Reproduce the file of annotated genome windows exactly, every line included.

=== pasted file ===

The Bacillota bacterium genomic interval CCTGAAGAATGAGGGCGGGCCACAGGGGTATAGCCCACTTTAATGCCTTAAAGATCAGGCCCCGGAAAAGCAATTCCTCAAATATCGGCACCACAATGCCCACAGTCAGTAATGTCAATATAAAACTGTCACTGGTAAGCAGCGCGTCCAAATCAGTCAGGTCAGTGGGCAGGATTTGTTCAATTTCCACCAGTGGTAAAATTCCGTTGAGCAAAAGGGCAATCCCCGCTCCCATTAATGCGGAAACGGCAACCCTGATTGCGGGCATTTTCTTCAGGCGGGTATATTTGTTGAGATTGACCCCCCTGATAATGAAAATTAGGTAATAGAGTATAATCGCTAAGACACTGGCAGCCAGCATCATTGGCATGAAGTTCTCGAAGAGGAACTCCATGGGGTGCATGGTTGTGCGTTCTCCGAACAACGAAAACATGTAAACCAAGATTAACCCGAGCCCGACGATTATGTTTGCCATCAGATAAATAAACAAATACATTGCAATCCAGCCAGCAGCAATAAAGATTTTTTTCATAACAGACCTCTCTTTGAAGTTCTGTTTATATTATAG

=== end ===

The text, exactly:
The Bacillota bacterium genomic interval CCTGAAGAATGAGGGCGGGCCACAGGGGTATAGCCCACTTTAATGCCTTAAAGATCAGGCCCCGGAAAAGCAATTCCTCAAATATCGGCACCACAATGCCCACAGTCAGTAATGTCAATATAAAACTGTCACTGGTAAGCAGCGCGTCCAAATCAGTCAGGTCAGTGGGCAGGATTTGTTCAATTTCCACCAGTGGTAAAATTCCGTTGAGCAAAAGGGCAATCCCCGCTCCCATTAATGCGGAAACGGCAACCCTGATTGCGGGCATTTTCTTCAGGCGGGTATATTTGTTGAGATTGACCCCCCTGATAATGAAAATTAGGTAATAGAGTATAATCGCTAAGACACTGGCAGCCAGCATCATTGGCATGAAGTTCTCGAAGAGGAACTCCATGGGGTGCATGGTTGTGCGTTCTCCGAACAACGAAAACATGTAAACCAAGATTAACCCGAGCCCGACGATTATGTTTGCCATCAGATAAATAAACAAATACATTGCAATCCAGCCAGCAGCAATAAAGATTTTTTTCATAACAGACCTCTCTTTGAAGTTCTGTTTATATTATAG